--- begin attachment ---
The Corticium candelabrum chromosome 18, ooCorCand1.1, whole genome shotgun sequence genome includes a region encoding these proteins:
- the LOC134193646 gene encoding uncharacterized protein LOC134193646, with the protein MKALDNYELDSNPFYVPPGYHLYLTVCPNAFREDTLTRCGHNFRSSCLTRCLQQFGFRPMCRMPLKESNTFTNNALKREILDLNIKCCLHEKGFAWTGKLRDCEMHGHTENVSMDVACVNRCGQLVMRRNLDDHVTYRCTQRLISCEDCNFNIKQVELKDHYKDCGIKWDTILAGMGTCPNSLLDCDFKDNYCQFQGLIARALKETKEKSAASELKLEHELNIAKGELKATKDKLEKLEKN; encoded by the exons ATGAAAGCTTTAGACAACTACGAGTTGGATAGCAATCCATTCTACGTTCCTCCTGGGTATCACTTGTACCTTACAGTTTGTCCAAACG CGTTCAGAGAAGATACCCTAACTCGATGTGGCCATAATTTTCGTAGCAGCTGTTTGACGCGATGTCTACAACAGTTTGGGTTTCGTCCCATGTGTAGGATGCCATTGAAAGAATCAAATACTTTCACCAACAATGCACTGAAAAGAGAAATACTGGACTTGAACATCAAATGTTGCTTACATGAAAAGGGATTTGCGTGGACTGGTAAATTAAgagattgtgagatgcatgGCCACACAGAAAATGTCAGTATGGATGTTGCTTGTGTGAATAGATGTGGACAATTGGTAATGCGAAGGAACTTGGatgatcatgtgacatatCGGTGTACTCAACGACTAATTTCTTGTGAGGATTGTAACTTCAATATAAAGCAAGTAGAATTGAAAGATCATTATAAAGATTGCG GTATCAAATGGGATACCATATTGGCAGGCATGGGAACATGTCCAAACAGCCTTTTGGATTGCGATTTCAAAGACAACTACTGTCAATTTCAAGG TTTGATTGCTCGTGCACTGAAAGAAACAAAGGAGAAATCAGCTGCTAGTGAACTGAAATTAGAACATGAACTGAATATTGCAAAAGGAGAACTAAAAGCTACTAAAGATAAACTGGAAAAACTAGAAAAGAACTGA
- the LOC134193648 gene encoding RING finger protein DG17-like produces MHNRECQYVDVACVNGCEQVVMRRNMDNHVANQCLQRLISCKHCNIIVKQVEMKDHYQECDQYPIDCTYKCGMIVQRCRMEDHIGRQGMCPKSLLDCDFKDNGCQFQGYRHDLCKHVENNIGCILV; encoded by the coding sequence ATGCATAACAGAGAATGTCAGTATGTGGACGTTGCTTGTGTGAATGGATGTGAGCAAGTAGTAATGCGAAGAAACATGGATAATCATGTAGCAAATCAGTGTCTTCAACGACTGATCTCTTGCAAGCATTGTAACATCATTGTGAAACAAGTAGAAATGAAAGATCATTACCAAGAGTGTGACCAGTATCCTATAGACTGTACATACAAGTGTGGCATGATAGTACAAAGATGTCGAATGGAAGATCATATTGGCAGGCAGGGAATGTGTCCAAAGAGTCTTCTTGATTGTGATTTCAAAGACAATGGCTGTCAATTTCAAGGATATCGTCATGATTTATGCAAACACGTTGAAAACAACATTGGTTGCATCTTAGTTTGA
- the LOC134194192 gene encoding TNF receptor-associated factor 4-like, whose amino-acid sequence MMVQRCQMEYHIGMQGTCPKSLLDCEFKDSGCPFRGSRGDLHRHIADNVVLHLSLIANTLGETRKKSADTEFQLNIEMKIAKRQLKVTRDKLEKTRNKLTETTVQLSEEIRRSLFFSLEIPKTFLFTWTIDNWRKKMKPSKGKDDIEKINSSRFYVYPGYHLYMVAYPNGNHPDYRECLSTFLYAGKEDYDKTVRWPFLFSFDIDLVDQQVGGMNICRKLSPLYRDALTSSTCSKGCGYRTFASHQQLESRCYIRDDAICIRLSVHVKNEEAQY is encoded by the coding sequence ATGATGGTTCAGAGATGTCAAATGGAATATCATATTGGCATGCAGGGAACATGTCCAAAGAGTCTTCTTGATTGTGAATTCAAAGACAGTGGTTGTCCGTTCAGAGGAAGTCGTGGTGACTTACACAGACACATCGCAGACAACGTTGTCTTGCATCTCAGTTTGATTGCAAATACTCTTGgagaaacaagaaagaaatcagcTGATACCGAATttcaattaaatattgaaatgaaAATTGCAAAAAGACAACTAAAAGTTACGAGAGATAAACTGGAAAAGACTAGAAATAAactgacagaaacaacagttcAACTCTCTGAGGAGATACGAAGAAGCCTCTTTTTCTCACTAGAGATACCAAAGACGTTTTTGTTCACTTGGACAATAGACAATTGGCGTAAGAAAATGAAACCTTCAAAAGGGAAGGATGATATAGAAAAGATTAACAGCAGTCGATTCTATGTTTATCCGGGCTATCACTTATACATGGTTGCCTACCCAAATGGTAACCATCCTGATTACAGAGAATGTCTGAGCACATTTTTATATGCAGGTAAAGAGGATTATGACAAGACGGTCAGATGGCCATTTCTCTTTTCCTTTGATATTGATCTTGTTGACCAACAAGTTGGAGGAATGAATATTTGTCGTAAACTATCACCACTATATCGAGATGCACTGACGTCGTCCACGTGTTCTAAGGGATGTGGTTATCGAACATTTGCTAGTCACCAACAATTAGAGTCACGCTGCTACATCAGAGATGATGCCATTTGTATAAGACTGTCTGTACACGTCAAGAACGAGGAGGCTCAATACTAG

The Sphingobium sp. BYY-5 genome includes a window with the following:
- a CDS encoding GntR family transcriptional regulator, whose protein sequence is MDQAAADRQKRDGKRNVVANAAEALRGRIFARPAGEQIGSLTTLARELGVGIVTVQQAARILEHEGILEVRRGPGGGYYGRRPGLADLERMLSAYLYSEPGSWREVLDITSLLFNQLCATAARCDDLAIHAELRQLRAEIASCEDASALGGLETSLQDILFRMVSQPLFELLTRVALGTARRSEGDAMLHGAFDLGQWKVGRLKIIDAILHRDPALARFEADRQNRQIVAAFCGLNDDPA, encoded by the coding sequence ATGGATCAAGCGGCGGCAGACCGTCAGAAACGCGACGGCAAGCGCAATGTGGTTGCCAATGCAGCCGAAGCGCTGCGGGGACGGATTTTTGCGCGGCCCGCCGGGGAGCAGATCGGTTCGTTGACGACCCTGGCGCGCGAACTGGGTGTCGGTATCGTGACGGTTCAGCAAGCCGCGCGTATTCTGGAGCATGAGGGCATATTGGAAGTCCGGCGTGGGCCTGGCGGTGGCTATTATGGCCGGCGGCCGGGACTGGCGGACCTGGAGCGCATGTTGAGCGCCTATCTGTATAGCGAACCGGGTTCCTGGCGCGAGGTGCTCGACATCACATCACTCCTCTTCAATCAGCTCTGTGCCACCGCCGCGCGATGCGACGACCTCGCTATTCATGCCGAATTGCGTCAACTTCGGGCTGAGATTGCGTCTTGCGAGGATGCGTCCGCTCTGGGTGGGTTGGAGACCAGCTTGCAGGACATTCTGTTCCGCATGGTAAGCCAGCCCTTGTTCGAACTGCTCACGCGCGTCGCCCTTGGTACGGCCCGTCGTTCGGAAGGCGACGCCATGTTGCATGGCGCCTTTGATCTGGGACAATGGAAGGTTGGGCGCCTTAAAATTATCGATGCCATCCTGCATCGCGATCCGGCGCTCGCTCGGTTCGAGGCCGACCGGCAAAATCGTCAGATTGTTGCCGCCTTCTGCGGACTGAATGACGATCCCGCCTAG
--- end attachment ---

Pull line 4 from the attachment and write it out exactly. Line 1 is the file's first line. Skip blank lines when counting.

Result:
- the LOC134194192 gene encoding TNF receptor-associated factor 4-like, whose amino-acid sequence MMVQRCQMEYHIGMQGTCPKSLLDCEFKDSGCPFRGSRGDLHRHIADNVVLHLSLIANTLGETRKKSADTEFQLNIEMKIAKRQLKVTRDKLEKTRNKLTETTVQLSEEIRRSLFFSLEIPKTFLFTWTIDNWRKKMKPSKGKDDIEKINSSRFYVYPGYHLYMVAYPNGNHPDYRECLSTFLYAGKEDYDKTVRWPFLFSFDIDLVDQQVGGMNICRKLSPLYRDALTSSTCSKGCGYRTFASHQQLESRCYIRDDAICIRLSVHVKNEEAQY is encoded by the coding sequence ATGATGGTTCAGAGATGTCAAATGGAATATCATATTGGCATGCAGGGAACATGTCCAAAGAGTCTTCTTGATTGTGAATTCAAAGACAGTGGTTGTCCGTTCAGAGGAAGTCGTGGTGACTTACACAGACACATCGCAGACAACGTTGTCTTGCATCTCAGTTTGATTGCAAATACTCTTGgagaaacaagaaagaaatcagcTGATACCGAATttcaattaaatattgaaatgaaAATTGCAAAAAGACAACTAAAAGTTACGAGAGATAAACTGGAAAAGACTAGAAATAAactgacagaaacaacagttcAACTCTCTGAGGAGATACGAAGAAGCCTCTTTTTCTCACTAGAGATACCAAAGACGTTTTTGTTCACTTGGACAATAGACAATTGGCGTAAGAAAATGAAACCTTCAAAAGGGAAGGATGATATAGAAAAGATTAACAGCAGTCGATTCTATGTTTATCCGGGCTATCACTTATACATGGTTGCCTACCCAAATGGTAACCATCCTGATTACAGAGAATGTCTGAGCACATTTTTATATGCAGGTAAAGAGGATTATGACAAGACGGTCAGATGGCCATTTCTCTTTTCCTTTGATATTGATCTTGTTGACCAACAAGTTGGAGGAATGAATATTTGTCGTAAACTATCACCACTATATCGAGATGCACTGACGTCGTCCACGTGTTCTAAGGGATGTGGTTATCGAACATTTGCTAGTCACCAACAATTAGAGTCACGCTGCTACATCAGAGATGATGCCATTTGTATAAGACTGTCTGTACACGTCAAGAACGAGGAGGCTCAATACTAG